Unfamiliar Frequencies 3 - By Volume

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Unfamiliar Frequencies 3

In the third edition of Unfamiliar Frequencies we take a look at a trio of Bay Area musicians as well as two exciting acts hailing from the Northeast corridor of the US. Author: on November 5, 2013
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After an unfortunately elongated hiatus, By Volume’s spotlight on lesser-known and unsigned artists is back with its third edition. With this Unfamiliar Frequencies, we’ll spend some time with Friendzone, an exciting duo of producers from the East Bay area. Keeping with the San Francisco Bay, we’ll also take a look at electro-pop trio Breakdown Valentine and Lux Moderna, a producer/vocalist who has a distinct gift for eerily inviting IDM.

Along with this trio of exciting Bay Area musicians, Dylan also gushes about Baby Jazz, a mesmerizing duo hailing from Brooklyn, and Mutual Benefit, whose debut is a grand crossroads where dream-pop meets starry-eyed folk to form some truly touching, vulnerable music.

Friendzone – DX – 8.4

James Laurence and Dylan Reznick create incredibly lush music. As though they were energetic painters, refusing to use anything but wide-tipped brushes with sweeping strokes, they illustrate this mechanical world that is strangely terrestrial. A fair share of their beats are crafted from bedroom electronics, yet they’re instilled with an intense, naturalistic heat. In a similar fashion to that of FlyLo, Friendzone craft instrumental hip hop that flows in movements; these are compact little stories, postured by shit-hot basslines.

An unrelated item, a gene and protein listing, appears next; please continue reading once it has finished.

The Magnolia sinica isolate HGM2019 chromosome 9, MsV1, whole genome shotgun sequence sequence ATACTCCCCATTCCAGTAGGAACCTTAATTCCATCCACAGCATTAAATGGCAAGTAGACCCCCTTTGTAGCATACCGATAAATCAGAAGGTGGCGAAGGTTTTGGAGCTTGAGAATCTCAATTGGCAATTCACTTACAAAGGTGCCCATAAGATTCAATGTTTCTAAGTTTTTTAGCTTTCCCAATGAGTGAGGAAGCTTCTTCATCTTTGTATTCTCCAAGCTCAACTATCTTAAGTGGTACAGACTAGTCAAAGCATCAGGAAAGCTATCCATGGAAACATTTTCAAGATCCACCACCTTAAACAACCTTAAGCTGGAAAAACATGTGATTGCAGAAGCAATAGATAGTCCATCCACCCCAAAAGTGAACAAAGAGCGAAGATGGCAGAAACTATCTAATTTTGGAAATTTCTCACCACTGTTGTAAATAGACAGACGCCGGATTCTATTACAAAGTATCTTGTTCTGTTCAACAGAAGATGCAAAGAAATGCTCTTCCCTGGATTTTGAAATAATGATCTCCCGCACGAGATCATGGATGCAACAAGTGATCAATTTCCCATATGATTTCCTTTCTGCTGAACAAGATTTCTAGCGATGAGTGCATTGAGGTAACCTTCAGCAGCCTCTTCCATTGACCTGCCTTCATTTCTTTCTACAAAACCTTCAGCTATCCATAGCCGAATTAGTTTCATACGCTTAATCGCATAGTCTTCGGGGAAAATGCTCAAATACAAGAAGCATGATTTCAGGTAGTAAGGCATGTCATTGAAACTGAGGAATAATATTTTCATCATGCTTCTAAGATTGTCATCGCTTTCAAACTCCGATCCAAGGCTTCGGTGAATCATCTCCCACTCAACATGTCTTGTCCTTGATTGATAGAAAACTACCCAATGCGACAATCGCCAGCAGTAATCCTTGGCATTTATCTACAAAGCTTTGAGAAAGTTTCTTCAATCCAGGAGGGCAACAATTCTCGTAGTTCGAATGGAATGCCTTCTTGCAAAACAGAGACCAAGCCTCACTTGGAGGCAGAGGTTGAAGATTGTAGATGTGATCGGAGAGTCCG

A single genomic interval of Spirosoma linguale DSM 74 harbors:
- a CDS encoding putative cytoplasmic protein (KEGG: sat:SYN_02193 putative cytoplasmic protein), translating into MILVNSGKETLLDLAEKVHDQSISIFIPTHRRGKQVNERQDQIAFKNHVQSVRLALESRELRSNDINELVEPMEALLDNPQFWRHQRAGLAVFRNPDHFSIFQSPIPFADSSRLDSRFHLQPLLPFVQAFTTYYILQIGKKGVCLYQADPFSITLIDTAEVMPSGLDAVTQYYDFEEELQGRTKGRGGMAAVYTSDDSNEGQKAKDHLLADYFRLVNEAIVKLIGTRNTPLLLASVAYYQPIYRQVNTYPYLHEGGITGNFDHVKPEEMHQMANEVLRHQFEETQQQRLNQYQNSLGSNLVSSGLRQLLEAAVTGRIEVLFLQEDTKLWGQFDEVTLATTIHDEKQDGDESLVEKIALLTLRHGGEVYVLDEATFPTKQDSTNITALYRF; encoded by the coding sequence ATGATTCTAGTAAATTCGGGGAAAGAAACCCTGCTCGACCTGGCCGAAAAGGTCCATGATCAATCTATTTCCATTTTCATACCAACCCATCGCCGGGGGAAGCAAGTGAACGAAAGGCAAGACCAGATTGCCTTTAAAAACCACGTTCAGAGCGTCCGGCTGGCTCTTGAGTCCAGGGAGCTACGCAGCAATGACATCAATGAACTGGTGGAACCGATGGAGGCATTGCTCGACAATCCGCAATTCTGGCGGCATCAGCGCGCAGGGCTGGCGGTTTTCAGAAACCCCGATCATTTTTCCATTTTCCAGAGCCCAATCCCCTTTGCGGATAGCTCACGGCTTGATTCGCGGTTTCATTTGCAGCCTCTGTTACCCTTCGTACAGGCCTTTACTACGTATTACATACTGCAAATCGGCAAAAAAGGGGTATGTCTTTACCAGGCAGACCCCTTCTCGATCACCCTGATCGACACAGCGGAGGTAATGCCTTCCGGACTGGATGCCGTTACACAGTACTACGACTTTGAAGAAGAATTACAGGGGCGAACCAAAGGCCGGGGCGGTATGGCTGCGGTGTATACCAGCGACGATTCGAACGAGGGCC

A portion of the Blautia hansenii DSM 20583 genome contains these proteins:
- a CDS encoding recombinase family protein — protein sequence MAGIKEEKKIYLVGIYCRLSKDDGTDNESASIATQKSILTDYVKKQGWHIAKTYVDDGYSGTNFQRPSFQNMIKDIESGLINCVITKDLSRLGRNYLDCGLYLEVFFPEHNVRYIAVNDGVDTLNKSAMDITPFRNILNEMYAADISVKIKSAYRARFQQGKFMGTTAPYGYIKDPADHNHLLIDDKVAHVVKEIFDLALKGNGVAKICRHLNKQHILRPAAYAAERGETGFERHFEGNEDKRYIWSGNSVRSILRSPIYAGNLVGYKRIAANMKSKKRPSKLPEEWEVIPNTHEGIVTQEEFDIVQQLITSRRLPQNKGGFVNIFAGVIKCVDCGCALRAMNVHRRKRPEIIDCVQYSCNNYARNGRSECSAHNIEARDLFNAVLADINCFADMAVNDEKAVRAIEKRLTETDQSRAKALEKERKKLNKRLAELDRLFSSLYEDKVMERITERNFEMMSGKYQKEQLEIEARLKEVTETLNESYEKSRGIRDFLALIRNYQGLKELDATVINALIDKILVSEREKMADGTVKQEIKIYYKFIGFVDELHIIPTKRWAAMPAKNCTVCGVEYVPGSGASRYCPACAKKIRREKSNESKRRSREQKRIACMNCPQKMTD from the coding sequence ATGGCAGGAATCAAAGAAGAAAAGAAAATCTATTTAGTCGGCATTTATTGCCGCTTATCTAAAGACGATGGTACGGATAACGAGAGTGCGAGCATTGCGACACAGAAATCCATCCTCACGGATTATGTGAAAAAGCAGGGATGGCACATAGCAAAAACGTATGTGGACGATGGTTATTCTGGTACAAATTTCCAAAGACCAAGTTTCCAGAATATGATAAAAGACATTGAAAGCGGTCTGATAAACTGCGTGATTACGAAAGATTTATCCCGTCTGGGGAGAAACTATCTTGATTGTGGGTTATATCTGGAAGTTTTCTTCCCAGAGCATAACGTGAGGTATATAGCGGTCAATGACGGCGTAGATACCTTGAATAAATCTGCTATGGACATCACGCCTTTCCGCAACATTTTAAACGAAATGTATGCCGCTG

And even as FriendZone have been showcasing just how good they are at making beats for others, they’ve saved the finest cuts for DX – this is one of the better electronic and/or hip-hop records you’re going to find this year. Laurence and Reznick traffic in only the most lustrous of lo-fi house, IDM and R&B – it’s pillow-soft on your ears. The bigger and deeper the bassline, the easier it is to settle down inside. The glitchy vocal samples are at times entrancing and their luscious piano-play helps accentuate the beating heart of nearly every song on the album. This includes the second bonus disc, which is indispensable in the grand scheme of DX and Friendzone. It exemplifies the branding; indeed, it is a bonus, doubling DX’s length with music just as vibrant and essential as its proposed stronger portion. These are two incredibly exciting producers that already have more than a few eyes pointed in their direction – but they direly deserve many more.

Mutual Benefit – Love’s Crushing Diamond – 8.0